TORONTO -- The Canadian Football League and its players' union have reached a tentative agreement on a new labor contract, ending the second strike in CFL history, the league said Wednesday night.
The contract must be ratified by both the CFL board of governors and the CFL Players' Association, but the expectation is players will report to their teams Thursday and go through a walkthrough.
The CFLPA said in a memo to its membership that the strike is over.
"We will inform the league that we have approved a Memorandum of Agreement and that we have ended our strike," the union said. "We believe the clubs will want to start training camp soon and players should expect to hear from them."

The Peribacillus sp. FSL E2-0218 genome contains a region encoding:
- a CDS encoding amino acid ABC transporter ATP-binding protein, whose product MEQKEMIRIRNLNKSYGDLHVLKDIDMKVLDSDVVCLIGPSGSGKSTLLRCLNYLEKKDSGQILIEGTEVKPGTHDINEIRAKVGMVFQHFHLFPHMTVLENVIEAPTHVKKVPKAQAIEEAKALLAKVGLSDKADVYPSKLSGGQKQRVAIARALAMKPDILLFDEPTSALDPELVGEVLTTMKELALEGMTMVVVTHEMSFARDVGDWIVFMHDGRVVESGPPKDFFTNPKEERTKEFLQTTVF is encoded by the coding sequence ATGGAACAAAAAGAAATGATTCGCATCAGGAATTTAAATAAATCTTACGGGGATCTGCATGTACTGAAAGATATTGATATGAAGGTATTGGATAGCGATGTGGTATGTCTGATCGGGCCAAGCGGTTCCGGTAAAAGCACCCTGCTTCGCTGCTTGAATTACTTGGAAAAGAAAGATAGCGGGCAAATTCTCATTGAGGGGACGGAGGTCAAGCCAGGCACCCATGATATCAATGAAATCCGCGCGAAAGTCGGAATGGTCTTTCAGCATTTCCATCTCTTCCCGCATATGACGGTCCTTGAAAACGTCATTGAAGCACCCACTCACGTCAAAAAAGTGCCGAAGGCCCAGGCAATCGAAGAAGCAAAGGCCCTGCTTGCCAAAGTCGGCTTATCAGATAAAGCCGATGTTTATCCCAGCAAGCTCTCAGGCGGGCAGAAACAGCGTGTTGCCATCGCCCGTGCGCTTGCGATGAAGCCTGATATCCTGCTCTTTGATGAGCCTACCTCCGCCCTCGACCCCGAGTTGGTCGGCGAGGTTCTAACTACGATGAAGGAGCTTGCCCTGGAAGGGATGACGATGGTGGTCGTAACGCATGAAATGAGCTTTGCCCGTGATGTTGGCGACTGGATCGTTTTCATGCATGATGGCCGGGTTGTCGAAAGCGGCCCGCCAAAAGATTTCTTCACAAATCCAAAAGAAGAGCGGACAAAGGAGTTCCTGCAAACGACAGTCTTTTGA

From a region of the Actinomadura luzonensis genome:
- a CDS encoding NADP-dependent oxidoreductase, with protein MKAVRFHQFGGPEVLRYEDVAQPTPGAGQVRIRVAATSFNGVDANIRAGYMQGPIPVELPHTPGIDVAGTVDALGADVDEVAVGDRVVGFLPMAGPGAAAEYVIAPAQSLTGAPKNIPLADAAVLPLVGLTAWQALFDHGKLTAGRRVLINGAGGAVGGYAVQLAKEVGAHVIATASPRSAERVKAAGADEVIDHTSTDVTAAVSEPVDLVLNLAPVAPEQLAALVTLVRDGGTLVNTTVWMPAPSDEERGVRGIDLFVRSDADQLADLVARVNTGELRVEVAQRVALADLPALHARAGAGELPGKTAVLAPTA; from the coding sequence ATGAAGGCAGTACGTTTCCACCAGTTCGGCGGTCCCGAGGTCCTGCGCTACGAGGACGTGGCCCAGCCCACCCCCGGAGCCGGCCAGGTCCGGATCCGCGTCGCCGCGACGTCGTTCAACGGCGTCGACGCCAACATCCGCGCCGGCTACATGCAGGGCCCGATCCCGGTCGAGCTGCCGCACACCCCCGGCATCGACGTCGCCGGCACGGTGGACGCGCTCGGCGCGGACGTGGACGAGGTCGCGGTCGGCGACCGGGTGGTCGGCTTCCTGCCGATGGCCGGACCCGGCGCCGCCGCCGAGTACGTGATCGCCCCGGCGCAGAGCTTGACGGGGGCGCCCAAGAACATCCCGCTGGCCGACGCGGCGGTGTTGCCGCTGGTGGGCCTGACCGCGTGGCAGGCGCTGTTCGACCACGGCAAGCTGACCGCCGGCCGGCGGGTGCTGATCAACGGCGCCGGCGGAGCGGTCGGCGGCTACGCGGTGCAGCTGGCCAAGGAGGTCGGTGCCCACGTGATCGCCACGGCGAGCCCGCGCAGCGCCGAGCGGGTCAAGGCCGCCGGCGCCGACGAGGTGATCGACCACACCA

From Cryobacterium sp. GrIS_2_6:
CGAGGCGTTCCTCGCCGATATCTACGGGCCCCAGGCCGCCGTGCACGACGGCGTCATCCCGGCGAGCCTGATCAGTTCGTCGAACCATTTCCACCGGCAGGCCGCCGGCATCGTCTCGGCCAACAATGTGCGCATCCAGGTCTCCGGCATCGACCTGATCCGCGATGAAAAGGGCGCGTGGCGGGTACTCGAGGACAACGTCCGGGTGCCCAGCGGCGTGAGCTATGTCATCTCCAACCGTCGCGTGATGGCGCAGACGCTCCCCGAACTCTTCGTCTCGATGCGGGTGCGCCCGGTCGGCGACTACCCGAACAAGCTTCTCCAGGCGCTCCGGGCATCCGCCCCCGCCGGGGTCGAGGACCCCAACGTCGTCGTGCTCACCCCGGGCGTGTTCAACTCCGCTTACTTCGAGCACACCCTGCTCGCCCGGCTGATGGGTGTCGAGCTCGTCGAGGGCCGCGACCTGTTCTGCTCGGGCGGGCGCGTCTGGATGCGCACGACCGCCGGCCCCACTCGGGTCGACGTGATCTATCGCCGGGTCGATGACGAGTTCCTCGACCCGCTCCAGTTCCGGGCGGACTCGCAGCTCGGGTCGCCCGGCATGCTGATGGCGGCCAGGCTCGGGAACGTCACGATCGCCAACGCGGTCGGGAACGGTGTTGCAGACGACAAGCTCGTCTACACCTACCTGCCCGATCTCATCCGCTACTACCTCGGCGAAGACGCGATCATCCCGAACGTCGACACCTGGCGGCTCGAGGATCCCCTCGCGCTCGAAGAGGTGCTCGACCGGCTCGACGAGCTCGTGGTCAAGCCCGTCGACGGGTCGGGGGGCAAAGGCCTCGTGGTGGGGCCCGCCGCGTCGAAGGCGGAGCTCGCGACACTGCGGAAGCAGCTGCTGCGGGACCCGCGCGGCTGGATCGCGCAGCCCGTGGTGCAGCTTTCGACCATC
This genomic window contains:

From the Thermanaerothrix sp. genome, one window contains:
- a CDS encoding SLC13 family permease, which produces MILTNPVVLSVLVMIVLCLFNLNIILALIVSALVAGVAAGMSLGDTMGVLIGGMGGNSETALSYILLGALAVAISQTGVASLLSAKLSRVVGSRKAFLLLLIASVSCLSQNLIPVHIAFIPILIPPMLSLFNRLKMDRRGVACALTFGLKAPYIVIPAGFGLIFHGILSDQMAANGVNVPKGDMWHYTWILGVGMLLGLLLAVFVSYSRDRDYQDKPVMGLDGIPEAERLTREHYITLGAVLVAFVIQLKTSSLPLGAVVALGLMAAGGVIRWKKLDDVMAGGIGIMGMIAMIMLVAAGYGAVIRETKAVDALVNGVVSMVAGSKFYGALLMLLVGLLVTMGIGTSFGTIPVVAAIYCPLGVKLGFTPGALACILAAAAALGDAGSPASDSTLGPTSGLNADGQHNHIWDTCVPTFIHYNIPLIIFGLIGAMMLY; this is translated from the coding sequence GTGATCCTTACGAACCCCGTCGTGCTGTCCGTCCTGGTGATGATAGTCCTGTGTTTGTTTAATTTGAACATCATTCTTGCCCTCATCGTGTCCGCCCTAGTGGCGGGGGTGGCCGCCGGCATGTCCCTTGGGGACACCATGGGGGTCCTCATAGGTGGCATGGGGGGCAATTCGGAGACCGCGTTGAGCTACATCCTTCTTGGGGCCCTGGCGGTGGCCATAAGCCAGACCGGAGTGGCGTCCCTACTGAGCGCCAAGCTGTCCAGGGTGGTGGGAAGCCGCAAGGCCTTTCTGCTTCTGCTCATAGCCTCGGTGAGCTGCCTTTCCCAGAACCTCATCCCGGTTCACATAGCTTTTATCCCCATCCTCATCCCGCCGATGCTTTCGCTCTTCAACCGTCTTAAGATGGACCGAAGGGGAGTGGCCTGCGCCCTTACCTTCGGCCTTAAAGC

The new collective bargaining agreement comes four days after players with seven of the league's nine teams did not show up for the start of training camp.
Talks between the league and union broke off Saturday.
The previous deal, originally signed in 2019 and amended for a shortened '21 campaign, expired at midnight Saturday, putting the players on the seven squads in a legal strike position.
Players with the Edmonton Elks and Calgary Stampeders reported to camp because they weren't in a legal strike position under Alberta labor laws. Those players would have been eligible to walk off the job Thursday.
The regular season kicks off June 9 with the Montreal Alouettes in Calgary to face the Stampeders.
The previous CFL strike, in 1974, was also settled before the season began.